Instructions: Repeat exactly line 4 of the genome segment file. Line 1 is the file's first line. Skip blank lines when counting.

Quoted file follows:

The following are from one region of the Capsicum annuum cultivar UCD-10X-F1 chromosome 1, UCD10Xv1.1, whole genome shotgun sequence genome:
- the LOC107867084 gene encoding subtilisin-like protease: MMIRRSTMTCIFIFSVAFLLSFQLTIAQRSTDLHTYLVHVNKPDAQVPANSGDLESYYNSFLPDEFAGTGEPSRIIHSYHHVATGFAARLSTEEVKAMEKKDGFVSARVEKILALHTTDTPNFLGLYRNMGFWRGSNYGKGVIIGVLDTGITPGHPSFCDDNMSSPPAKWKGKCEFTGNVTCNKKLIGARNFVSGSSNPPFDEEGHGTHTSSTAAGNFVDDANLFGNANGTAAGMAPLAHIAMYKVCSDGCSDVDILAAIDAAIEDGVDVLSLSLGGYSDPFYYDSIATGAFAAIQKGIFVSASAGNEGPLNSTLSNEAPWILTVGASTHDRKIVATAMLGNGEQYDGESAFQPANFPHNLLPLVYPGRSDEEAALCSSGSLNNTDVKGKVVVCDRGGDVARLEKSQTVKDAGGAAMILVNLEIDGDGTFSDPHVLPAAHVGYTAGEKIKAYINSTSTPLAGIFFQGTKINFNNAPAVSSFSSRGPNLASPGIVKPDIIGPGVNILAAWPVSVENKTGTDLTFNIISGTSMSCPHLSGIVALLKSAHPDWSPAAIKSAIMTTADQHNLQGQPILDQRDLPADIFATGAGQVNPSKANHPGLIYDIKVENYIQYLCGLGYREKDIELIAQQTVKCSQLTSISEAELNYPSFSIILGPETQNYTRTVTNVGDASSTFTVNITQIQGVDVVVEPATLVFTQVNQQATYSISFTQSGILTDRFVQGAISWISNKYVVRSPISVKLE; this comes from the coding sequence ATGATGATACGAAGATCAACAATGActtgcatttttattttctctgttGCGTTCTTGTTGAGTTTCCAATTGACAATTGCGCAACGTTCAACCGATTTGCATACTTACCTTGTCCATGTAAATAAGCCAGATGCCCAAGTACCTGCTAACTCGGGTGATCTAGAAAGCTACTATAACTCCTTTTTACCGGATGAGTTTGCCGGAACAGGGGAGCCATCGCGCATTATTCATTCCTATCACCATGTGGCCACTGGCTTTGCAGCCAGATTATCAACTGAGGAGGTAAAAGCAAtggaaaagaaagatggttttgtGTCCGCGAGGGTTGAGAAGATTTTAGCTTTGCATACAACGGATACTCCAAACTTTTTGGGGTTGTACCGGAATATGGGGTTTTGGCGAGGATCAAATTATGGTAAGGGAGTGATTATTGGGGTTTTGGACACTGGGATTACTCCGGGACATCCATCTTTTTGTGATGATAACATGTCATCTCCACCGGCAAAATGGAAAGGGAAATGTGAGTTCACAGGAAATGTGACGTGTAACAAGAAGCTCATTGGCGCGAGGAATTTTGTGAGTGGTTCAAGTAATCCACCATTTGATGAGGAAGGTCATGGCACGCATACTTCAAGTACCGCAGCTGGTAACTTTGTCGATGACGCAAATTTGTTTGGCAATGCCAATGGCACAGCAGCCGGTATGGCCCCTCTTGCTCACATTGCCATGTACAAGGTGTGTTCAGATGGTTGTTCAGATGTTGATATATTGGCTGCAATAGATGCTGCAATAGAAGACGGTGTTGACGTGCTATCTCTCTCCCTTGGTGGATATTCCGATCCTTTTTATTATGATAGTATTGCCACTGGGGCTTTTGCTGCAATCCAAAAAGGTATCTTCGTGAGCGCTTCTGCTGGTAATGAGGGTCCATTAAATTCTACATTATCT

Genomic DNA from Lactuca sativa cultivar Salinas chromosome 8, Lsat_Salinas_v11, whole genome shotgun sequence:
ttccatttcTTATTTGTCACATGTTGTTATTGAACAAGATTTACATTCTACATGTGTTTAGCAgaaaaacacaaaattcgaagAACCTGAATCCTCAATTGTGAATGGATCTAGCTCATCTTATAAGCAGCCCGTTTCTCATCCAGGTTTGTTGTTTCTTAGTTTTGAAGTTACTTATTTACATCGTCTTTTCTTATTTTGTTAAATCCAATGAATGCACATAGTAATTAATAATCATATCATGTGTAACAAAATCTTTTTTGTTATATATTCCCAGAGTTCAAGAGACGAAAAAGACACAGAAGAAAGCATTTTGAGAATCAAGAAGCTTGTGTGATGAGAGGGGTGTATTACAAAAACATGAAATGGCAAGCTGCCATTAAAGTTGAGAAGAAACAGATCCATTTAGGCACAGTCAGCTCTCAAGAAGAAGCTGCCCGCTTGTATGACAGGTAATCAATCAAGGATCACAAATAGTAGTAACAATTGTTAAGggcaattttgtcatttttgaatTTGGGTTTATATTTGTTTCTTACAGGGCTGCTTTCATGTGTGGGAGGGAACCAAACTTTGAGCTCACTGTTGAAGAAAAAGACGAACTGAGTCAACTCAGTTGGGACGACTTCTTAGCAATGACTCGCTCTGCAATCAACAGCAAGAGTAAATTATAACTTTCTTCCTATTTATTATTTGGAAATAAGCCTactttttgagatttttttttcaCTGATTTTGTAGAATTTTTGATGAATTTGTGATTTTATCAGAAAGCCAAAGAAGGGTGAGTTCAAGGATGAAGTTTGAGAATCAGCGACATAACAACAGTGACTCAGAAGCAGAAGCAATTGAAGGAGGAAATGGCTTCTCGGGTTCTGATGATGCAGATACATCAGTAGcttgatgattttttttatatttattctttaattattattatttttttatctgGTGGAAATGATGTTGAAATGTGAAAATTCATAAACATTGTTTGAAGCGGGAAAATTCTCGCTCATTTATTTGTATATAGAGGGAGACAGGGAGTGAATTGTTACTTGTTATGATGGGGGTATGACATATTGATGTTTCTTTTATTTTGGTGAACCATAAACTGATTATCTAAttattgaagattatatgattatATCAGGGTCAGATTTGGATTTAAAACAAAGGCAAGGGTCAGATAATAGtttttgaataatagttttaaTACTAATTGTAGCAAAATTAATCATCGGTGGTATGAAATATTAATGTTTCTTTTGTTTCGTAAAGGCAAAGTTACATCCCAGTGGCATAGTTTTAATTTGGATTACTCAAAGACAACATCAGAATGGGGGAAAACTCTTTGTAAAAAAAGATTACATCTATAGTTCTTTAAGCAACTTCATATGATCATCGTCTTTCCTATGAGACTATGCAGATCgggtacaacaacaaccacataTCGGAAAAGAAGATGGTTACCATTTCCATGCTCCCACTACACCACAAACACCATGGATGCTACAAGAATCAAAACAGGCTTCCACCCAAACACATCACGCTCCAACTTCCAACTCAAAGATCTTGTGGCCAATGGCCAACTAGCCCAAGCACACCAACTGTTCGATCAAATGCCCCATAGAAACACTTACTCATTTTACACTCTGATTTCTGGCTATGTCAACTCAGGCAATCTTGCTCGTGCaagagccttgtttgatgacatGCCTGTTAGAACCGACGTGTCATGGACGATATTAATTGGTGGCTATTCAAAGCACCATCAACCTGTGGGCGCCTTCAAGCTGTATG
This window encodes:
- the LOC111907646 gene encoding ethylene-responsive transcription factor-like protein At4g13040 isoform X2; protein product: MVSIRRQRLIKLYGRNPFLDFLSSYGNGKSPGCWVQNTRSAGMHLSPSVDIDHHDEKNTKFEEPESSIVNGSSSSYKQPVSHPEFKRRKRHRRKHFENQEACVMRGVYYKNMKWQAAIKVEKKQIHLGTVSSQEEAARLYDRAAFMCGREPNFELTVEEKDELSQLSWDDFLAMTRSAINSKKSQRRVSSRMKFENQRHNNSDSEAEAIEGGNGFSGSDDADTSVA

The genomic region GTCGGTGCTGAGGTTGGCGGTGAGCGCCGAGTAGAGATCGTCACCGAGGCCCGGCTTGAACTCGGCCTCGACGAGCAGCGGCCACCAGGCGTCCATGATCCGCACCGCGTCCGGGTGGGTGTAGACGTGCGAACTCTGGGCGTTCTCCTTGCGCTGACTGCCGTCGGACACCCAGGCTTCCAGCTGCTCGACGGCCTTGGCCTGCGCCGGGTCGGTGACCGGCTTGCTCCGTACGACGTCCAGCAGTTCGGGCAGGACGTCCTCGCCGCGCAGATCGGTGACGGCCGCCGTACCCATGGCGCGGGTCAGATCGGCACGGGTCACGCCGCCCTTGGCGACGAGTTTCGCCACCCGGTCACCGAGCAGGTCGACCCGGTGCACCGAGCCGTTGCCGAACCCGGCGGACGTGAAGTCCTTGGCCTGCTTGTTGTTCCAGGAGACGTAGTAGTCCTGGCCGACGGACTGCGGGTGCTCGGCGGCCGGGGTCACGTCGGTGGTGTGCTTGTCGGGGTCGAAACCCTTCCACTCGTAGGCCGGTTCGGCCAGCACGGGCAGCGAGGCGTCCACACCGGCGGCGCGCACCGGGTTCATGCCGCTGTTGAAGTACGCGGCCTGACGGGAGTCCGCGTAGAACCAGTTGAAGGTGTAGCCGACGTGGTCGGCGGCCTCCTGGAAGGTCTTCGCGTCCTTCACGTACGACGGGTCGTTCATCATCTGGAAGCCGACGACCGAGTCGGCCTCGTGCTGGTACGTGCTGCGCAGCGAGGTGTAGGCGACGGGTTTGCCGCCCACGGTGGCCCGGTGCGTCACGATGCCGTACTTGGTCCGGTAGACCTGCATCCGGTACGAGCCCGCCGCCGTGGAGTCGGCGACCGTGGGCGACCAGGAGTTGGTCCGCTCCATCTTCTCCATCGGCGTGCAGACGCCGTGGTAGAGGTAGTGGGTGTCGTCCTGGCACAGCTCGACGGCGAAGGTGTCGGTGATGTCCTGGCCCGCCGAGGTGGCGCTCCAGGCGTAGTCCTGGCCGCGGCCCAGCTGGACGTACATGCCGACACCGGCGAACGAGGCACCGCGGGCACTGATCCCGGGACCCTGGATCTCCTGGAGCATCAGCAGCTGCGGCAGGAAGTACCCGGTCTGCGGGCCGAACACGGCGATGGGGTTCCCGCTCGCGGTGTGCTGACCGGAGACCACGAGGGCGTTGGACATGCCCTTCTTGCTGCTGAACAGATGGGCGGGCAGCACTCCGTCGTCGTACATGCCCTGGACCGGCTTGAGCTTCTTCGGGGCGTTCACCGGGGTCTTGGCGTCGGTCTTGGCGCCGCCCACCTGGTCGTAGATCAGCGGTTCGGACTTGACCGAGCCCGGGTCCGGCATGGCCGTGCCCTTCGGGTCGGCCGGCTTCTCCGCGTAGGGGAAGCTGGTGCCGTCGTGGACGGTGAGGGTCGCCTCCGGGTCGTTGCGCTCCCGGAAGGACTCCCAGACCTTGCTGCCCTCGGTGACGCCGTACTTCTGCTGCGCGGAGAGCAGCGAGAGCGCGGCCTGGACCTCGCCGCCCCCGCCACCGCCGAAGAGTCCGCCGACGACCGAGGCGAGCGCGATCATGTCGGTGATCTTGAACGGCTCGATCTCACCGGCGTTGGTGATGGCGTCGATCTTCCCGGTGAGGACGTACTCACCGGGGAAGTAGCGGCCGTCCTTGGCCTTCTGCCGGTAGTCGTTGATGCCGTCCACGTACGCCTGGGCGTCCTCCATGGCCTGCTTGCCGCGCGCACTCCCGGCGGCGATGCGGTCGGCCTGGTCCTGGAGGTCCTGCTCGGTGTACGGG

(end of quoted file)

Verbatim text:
ttccatttcTTATTTGTCACATGTTGTTATTGAACAAGATTTACATTCTACATGTGTTTAGCAgaaaaacacaaaattcgaagAACCTGAATCCTCAATTGTGAATGGATCTAGCTCATCTTATAAGCAGCCCGTTTCTCATCCAGGTTTGTTGTTTCTTAGTTTTGAAGTTACTTATTTACATCGTCTTTTCTTATTTTGTTAAATCCAATGAATGCACATAGTAATTAATAATCATATCATGTGTAACAAAATCTTTTTTGTTATATATTCCCAGAGTTCAAGAGACGAAAAAGACACAGAAGAAAGCATTTTGAGAATCAAGAAGCTTGTGTGATGAGAGGGGTGTATTACAAAAACATGAAATGGCAAGCTGCCATTAAAGTTGAGAAGAAACAGATCCATTTAGGCACAGTCAGCTCTCAAGAAGAAGCTGCCCGCTTGTATGACAGGTAATCAATCAAGGATCACAAATAGTAGTAACAATTGTTAAGggcaattttgtcatttttgaatTTGGGTTTATATTTGTTTCTTACAGGGCTGCTTTCATGTGTGGGAGGGAACCAAACTTTGAGCTCACTGTTGAAGAAAAAGACGAACTGAGTCAACTCAGTTGGGACGACTTCTTAGCAATGACTCGCTCTGCAATCAACAGCAAGAGTAAATTATAACTTTCTTCCTATTTATTATTTGGAAATAAGCCTactttttgagatttttttttcaCTGATTTTGTAGAATTTTTGATGAATTTGTGATTTTATCAGAAAGCCAAAGAAGGGTGAGTTCAAGGATGAAGTTTGAGAATCAGCGACATAACAACAGTGACTCAGAAGCAGAAGCAATTGAAGGAGGAAATGGCTTCTCGGGTTCTGATGATGCAGATACATCAGTAGcttgatgattttttttatatttattctttaattattattatttttttatctgGTGGAAATGATGTTGAAATGTGAAAATTCATAAACATTGTTTGAAGCGGGAAAATTCTCGCTCATTTATTTGTATATAGAGGGAGACAGGGAGTGAATTGTTACTTGTTATGATGGGGGTATGACATATTGATGTTTCTTTTATTTTGGTGAACCATAAACTGATTATCTAAttattgaagattatatgattatATCAGGGTCAGATTTGGATTTAAAACAAAGGCAAGGGTCAGATAATAGtttttgaataatagttttaaTACTAATTGTAGCAAAATTAATCATCGGTGGTATGAAATATTAATGTTTCTTTTGTTTCGTAAAGGCAAAGTTACATCCCAGTGGCATAGTTTTAATTTGGATTACTCAAAGACAACATCAGAATGGGGGAAAACTCTTTGTAAAAAAAGATTACATCTATAGTTCTTTAAGCAACTTCATATGATCATCGTCTTTCCTATGAGACTATGCAGATCgggtacaacaacaaccacataTCGGAAAAGAAGATGGTTACCATTTCCATGCTCCCACTACACCACAAACACCATGGATGCTACAAGAATCAAAACAGGCTTCCACCCAAACACATCACGCTCCAACTTCCAACTCAAAGATCTTGTGGCCAATGGCCAACTAGCCCAAGCACACCAACTGTTCGATCAAATGCCCCATAGAAACACTTACTCATTTTACACTCTGATTTCTGGCTATGTCAACTCAGGCAATCTTGCTCGTGCaagagccttgtttgatgacatGCCTGTTAGAACCGACGTGTCATGGACGATATTAATTGGTGGCTATTCAAAGCACCATCAACCTGTGGGCGCCTTCAAGCTGTATG